Ian Anderson 5 p.m., Feb. 8
Alleged Mexican Mafia gangster made a deal
Ten days before his trial was to start, an Escondido gangster made a plea deal in which he admitted attempted murder and other violent acts. In exchange, eleven other felonies were dismissed.
Ulysses Ocampo, 23, expects to get 17 years when he is formally sentenced in two months.
Ocampo admitted gang allegations and that at least one of his assaults was a “hate crime” in the deal he signed this month.
In two separate incidents during February of this year, Ulysses Ocampo confronted black persons with a knife and called out a gang challenge, according to testimony.
Escondido Police gang specialist, detective Erik Witholt, stated in court that it was a couple years ago when police first started hearing that the Mexican Mafia put word out for Hispanic street gangs to stop battling each other to “focus on getting the blacks out” of their territories.
Ulysses Ocampo has been documented as a gang member since 2005, when he would have been 15 years old, Witholt said. Ocampo has the word DIABLOS tattoo’d across his chest and is a “self-admitted” gang member and is known by the gang moniker “Grumpy” according to the detective.
Ocampo’s first attack was reportedly in front of a pizza place at the corner of Rose Street and East Valley Parkway, where a group of friends were waiting for their food. The victim was stabbed in the chest with a knife or a screwdriver, but could still identify Ocampo as his attacker, from his hospital bed, in a photo lineup provided by police.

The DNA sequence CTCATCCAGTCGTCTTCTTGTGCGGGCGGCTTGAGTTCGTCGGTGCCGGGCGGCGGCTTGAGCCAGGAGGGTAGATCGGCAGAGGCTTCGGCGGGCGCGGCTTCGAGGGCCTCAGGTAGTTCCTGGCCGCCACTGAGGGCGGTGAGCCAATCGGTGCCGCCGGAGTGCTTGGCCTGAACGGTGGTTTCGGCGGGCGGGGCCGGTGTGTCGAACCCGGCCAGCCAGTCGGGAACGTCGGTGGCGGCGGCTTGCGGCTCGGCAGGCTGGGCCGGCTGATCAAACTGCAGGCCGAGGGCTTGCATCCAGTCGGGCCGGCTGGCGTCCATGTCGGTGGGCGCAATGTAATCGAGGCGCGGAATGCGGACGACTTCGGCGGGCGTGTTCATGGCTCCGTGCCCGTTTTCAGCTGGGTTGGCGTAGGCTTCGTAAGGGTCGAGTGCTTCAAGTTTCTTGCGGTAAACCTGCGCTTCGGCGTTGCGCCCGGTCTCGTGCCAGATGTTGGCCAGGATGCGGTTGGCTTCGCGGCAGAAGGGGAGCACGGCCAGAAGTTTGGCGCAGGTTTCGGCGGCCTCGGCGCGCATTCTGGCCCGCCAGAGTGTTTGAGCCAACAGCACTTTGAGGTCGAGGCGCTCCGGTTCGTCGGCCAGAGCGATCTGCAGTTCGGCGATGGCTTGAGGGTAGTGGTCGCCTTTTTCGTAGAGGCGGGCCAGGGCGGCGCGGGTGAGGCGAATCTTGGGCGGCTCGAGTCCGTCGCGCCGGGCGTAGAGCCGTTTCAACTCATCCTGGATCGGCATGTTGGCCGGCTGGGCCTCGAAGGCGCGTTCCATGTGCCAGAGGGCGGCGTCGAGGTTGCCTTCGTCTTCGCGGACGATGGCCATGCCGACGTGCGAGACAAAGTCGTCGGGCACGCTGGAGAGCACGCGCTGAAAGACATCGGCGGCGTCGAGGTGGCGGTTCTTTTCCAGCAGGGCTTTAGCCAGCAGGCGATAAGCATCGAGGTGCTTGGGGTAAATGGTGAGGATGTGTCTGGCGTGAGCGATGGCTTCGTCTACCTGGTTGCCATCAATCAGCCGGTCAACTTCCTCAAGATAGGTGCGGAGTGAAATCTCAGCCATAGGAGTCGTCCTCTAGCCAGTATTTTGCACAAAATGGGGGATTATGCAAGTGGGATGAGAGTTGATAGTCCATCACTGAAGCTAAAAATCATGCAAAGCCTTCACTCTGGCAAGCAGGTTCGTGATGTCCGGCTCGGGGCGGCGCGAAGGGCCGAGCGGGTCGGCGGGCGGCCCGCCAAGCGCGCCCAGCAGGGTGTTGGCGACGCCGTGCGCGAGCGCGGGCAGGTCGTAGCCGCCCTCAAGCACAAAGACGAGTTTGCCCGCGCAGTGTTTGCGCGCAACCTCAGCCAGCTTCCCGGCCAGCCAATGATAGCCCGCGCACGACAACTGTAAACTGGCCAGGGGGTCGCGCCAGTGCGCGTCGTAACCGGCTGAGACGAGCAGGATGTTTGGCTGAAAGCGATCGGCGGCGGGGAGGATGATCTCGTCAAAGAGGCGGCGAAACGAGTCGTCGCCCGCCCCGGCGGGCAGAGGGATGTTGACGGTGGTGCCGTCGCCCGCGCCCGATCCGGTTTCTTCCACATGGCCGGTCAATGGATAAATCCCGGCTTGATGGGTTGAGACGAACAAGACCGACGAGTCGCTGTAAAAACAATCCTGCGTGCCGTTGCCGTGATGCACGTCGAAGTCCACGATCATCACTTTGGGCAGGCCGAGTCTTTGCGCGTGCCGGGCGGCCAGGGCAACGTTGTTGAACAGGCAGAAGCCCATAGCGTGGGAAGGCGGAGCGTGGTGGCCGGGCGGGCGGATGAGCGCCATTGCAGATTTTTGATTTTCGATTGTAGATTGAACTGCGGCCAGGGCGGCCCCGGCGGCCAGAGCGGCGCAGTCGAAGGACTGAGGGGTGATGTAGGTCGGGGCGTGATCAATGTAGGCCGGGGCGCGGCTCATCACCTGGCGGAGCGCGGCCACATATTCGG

A week later, a man said he was moving into his new apartment in Escondido when he was approached by Ocampo. “He said, we don’t want no niggers in our hood” before Ocampo punched the man in his face, and then drew a knife, the victim testified.
Police officer Nicholas Rodelo, a 6-year-veteran of Escondido’s specialized Gang Enforcement Team, said he was able to chase down Ocampo after the suspect was spotted running through backyards and jumping fences the evening of February 14, 2012.
Prosecutor Cal Logan alleges four prior felony convictions for the defendant in San Diego County since 2007, these for assaults and stolen vehicles.
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